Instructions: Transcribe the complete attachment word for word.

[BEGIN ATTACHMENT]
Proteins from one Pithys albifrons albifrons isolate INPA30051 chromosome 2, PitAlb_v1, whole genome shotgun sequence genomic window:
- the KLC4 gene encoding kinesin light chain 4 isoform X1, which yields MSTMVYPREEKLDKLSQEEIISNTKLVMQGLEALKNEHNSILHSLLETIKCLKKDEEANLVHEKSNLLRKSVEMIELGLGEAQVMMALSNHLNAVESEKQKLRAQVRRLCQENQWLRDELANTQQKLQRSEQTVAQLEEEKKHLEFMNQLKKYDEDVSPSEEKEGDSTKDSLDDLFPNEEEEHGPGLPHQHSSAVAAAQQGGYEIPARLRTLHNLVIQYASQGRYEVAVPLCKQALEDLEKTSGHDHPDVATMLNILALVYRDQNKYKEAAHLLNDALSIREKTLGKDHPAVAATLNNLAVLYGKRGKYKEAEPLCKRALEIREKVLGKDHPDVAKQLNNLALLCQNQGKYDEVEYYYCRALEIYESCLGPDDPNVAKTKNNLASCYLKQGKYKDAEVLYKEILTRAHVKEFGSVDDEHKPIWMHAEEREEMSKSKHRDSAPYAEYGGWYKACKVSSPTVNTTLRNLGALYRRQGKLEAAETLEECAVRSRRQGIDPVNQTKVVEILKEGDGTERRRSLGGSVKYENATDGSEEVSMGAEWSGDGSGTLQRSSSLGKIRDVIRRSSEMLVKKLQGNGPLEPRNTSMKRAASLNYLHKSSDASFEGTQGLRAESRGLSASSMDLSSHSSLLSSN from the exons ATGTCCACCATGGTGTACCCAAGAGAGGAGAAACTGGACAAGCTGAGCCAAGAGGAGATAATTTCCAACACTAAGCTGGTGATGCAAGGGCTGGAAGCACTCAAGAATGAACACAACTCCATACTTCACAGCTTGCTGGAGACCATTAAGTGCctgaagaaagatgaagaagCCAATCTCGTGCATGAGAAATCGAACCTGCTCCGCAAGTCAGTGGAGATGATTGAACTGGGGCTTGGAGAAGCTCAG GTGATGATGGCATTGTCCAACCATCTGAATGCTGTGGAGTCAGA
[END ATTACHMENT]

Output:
Proteins from one Pithys albifrons albifrons isolate INPA30051 chromosome 2, PitAlb_v1, whole genome shotgun sequence genomic window:
- the KLC4 gene encoding kinesin light chain 4 isoform X1, which yields MSTMVYPREEKLDKLSQEEIISNTKLVMQGLEALKNEHNSILHSLLETIKCLKKDEEANLVHEKSNLLRKSVEMIELGLGEAQVMMALSNHLNAVESEKQKLRAQVRRLCQENQWLRDELANTQQKLQRSEQTVAQLEEEKKHLEFMNQLKKYDEDVSPSEEKEGDSTKDSLDDLFPNEEEEHGPGLPHQHSSAVAAAQQGGYEIPARLRTLHNLVIQYASQGRYEVAVPLCKQALEDLEKTSGHDHPDVATMLNILALVYRDQNKYKEAAHLLNDALSIREKTLGKDHPAVAATLNNLAVLYGKRGKYKEAEPLCKRALEIREKVLGKDHPDVAKQLNNLALLCQNQGKYDEVEYYYCRALEIYESCLGPDDPNVAKTKNNLASCYLKQGKYKDAEVLYKEILTRAHVKEFGSVDDEHKPIWMHAEEREEMSKSKHRDSAPYAEYGGWYKACKVSSPTVNTTLRNLGALYRRQGKLEAAETLEECAVRSRRQGIDPVNQTKVVEILKEGDGTERRRSLGGSVKYENATDGSEEVSMGAEWSGDGSGTLQRSSSLGKIRDVIRRSSEMLVKKLQGNGPLEPRNTSMKRAASLNYLHKSSDASFEGTQGLRAESRGLSASSMDLSSHSSLLSSN from the exons ATGTCCACCATGGTGTACCCAAGAGAGGAGAAACTGGACAAGCTGAGCCAAGAGGAGATAATTTCCAACACTAAGCTGGTGATGCAAGGGCTGGAAGCACTCAAGAATGAACACAACTCCATACTTCACAGCTTGCTGGAGACCATTAAGTGCctgaagaaagatgaagaagCCAATCTCGTGCATGAGAAATCGAACCTGCTCCGCAAGTCAGTGGAGATGATTGAACTGGGGCTTGGAGAAGCTCAG GTGATGATGGCATTGTCCAACCATCTGAATGCTGTGGAGTCAGA